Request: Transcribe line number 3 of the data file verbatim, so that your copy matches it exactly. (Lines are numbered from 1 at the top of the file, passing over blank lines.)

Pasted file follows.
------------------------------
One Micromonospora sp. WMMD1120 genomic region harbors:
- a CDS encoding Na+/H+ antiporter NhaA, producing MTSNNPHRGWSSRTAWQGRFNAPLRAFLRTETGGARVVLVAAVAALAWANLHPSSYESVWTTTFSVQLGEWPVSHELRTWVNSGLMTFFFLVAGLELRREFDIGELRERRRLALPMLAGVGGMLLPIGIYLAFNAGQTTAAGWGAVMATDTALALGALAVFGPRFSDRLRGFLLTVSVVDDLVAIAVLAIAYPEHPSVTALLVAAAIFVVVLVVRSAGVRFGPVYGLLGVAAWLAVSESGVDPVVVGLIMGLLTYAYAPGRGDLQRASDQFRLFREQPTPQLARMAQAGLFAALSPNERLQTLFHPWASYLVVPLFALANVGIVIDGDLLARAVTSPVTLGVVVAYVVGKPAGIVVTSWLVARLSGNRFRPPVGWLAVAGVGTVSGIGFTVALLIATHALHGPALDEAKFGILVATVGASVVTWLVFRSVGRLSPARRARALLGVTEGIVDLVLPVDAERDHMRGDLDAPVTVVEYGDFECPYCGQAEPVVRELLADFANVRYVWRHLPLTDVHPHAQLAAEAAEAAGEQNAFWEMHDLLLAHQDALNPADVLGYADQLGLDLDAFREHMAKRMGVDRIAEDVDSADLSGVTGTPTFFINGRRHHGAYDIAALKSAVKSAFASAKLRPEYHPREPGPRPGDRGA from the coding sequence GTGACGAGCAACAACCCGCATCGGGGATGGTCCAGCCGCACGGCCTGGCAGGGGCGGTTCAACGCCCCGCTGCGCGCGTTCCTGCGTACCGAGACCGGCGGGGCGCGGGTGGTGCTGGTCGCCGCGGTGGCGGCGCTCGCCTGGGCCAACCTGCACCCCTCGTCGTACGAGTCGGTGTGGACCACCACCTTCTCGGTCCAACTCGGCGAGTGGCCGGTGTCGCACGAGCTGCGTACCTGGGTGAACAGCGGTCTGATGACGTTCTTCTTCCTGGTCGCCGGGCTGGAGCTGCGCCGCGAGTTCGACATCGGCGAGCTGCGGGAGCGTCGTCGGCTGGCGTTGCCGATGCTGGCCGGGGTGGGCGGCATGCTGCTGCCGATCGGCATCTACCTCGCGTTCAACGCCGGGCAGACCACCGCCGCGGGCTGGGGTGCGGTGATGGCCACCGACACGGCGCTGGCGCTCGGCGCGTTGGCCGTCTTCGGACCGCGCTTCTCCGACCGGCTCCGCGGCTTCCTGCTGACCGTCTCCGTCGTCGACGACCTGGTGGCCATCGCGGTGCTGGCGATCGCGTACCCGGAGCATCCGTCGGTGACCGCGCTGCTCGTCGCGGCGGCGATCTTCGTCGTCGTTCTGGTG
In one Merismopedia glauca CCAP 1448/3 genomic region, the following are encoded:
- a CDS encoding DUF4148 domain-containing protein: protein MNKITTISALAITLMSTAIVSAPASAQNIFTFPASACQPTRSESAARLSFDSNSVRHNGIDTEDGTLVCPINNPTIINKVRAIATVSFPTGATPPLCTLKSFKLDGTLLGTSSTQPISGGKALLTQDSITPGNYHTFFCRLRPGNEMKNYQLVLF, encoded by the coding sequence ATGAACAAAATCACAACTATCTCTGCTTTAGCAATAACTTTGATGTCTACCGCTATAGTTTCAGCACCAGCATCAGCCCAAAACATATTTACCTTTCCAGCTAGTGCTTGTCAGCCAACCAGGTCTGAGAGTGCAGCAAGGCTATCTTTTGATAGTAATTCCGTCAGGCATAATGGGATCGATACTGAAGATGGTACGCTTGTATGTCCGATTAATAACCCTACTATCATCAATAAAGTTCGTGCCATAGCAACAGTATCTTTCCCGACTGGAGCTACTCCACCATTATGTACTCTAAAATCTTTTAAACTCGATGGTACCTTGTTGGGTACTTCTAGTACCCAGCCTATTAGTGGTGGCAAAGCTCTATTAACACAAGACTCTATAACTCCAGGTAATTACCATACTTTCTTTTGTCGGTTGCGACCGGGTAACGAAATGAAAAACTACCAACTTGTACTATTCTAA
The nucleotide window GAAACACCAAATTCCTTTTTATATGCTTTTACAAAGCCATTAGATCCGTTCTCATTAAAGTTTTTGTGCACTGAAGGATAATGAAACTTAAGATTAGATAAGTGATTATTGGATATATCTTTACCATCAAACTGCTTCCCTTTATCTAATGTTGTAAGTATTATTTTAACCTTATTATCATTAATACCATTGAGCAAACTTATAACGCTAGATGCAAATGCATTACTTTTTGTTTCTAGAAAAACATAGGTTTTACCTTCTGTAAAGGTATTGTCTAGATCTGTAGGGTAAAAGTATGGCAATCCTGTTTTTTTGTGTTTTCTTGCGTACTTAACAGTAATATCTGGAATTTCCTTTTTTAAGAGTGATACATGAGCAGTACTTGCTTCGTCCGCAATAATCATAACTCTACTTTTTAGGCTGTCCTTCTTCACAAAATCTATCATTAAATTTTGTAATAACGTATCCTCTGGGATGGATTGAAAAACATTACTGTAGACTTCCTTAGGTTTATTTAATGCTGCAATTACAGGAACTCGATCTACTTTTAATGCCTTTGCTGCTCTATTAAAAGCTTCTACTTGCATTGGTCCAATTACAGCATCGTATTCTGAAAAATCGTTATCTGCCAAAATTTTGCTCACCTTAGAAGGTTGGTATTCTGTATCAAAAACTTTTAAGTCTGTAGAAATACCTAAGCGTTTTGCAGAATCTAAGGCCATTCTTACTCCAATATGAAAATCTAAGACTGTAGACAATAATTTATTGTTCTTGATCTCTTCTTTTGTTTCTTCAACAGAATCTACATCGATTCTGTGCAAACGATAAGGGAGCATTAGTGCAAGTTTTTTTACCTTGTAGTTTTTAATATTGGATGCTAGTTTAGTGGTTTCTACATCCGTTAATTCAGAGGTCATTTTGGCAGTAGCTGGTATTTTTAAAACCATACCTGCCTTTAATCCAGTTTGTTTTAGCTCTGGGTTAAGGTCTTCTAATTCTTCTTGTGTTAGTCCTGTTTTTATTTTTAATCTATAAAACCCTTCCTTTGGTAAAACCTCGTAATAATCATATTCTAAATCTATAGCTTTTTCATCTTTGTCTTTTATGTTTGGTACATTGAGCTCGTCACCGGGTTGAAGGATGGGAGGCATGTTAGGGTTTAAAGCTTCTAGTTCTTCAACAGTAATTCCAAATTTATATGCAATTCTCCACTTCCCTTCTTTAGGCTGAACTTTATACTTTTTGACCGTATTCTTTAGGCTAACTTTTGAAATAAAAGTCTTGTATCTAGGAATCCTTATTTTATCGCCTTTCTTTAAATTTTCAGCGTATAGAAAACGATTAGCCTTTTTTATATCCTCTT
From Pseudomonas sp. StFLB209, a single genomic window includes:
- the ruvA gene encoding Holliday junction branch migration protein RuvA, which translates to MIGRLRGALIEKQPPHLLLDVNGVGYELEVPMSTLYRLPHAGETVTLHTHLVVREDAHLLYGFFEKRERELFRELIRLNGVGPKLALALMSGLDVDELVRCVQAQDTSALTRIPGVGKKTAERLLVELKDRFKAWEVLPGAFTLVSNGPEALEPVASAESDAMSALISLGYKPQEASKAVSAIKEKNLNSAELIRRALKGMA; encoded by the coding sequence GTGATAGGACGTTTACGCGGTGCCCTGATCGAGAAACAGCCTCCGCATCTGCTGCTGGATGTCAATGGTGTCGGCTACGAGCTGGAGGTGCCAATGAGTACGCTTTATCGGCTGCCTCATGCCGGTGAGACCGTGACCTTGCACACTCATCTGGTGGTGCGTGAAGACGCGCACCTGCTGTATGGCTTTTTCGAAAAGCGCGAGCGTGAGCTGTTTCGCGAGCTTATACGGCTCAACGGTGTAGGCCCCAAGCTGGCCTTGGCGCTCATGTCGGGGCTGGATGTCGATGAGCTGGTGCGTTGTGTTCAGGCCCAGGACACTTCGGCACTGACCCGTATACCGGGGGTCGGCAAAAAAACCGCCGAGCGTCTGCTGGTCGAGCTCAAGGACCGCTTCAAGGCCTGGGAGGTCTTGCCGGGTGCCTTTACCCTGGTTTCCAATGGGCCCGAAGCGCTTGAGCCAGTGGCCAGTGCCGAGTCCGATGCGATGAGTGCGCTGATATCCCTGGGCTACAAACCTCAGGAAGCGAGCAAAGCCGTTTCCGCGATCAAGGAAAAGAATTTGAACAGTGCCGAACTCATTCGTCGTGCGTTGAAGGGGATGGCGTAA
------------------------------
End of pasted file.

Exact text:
In one Merismopedia glauca CCAP 1448/3 genomic region, the following are encoded: